Opening the doors reveals two things: there is a larger amount of storage space than we'll probably ever use (partially due to the bumpy ride between the garden where we use it and the garage where it is stored), and that we built the chassis such that the cabinet doors open over top of the tires.  The second part took more than one iteration.  A couple of other notes: the chassis itself is just a simple box of screwed-together scrap 2 x 4s, with inside supports at either end and one in the middle to hold the cabinets up.  Also, our mechanism of attaching the tires is not quite satisfactory, since the axles are only long enough to pass through the outer board, held in place by a nut on the other side.  That configuration makes the wheels toe out (more visible in the last photo below), which increases the effort required to push the cart around the yard.  A better design would have the axles running all the way from one side to the other.

The connection for the sink line to the garden hose was at Home Depot.  The ferrule on the sink line side is facing the wrong way, but it doesn't leak under our ~60 psi water pressure.  The sink currently just drains into a bucket, but an enterprising fellow could easily run a drain line out the back if he preferred.

On one of the skinny sides, we put a handle to help steer (as in, 'lift this end and rotate the whole thing like a garden cart'). We also screwed the cabinets into the chassis to keep them from tipping up when we push the cart.  The cart currently lives in our garage, but we've considered building a temporary structure with a roof to keep it out in the yard.  So far it hasn't been too much work to push it out in the morning and back in the evening.  It also has worked really well for the first few batches of jam we made, providing enough flat space to fill and seal the jars, and running water to wash things up.

Do you process your produce outside in the fresh air?  What type of setup do you use?  Let us know in the comments section below!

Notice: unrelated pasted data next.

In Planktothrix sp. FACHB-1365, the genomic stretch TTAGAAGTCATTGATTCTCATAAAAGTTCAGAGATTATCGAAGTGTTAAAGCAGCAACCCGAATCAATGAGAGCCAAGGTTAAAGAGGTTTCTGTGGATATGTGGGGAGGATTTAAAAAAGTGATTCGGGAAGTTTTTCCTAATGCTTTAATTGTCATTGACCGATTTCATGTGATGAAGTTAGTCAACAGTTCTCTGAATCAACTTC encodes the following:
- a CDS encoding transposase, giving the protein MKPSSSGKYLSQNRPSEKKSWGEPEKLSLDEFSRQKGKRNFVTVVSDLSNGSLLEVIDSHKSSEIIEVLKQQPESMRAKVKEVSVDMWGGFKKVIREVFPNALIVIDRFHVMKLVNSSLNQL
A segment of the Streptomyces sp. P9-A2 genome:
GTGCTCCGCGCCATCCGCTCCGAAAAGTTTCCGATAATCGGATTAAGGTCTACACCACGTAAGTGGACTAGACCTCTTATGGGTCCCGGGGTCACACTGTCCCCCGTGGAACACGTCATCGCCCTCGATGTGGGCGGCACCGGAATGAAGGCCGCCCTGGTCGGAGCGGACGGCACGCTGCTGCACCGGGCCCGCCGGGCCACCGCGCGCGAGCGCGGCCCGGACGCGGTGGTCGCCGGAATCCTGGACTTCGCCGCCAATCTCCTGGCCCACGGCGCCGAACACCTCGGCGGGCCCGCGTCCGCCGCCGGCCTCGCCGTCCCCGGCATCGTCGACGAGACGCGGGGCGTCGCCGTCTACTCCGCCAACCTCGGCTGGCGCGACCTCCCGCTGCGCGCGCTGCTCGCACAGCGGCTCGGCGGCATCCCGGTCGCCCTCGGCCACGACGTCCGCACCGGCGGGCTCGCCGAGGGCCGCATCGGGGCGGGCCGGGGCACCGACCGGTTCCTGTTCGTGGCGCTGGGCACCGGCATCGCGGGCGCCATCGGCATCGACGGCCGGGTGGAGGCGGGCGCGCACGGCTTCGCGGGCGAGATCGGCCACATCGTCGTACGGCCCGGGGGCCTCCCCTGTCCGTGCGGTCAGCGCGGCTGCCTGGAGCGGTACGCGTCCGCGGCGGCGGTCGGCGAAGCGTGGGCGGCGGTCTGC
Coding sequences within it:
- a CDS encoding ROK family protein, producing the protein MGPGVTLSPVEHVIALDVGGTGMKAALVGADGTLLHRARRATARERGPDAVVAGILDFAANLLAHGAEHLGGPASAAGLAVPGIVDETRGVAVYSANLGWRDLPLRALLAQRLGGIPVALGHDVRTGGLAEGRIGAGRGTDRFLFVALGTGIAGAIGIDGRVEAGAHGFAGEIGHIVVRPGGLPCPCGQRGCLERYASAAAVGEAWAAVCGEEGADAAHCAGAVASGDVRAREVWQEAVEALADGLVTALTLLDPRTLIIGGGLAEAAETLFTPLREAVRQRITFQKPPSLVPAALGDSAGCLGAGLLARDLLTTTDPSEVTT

Thursday, August 28, 2014

An Emergency Apple Picker

We realized earlier this summer that the apple tree by our garage was growing apples in places that were going to be hard for us to reach while standing on a solid surface and using only our hands.  The tree was (is) of such a disposition that climbing to the very limits of its human weight support system (or setting up a ladder in the most clever way we could conceive) would not improve our harvest by much.  What we needed was an apple-picking device attached to the end of a long pole.

In typical fashion for us, we allowed this deficiency to persist until the last possible moment, when the apples were ripe and starting to pick themselves (with some help from the local squirrels and raccoons, who charge a fee of several bites per apple picked).  So, we needed an apple-picking device immediately.  The tool we needed is available from the local DIY centers, but for a hefty fee.  The tool can be found online for considerably less, but the urgency of our predicament would have required that we shell out for expedited shipping, again at an exorbitant sum.  And then, why pay anything at all when we could build one at home for free (save for a half hour of our time) from the leftover scraps of our other projects?  Thus, last Saturday saw the birth of our homemade emergency apple picker, and the collection of every last apple daring to dangle from our tree.

An example of the challenge with which we were tasked and the bounty that awaiteth.

The tool itself is pretty simple: a handle of leftover electrical conduit from the row cover chicken tractor and a section of woven wire fencing trimmed from the strawberry cage, held together with a section of scrap 2 x 4 and a 2" stove bolt. 

The connections of the wood to the pole and fencing.  We added some glue to the wire-holding holes for extra support.

Add a couple of old socks to pad the fall, and it's ready to go!

The reach can be extended significantly with some duct tape and a section of broken pole vaulting pole. (Who doesn't have one of those laying around?)

A small fraction of the harvest: delicious and pristine Macintosh apples, destined for apple jam, apple sauce, apple pies, apple crisps, and the like.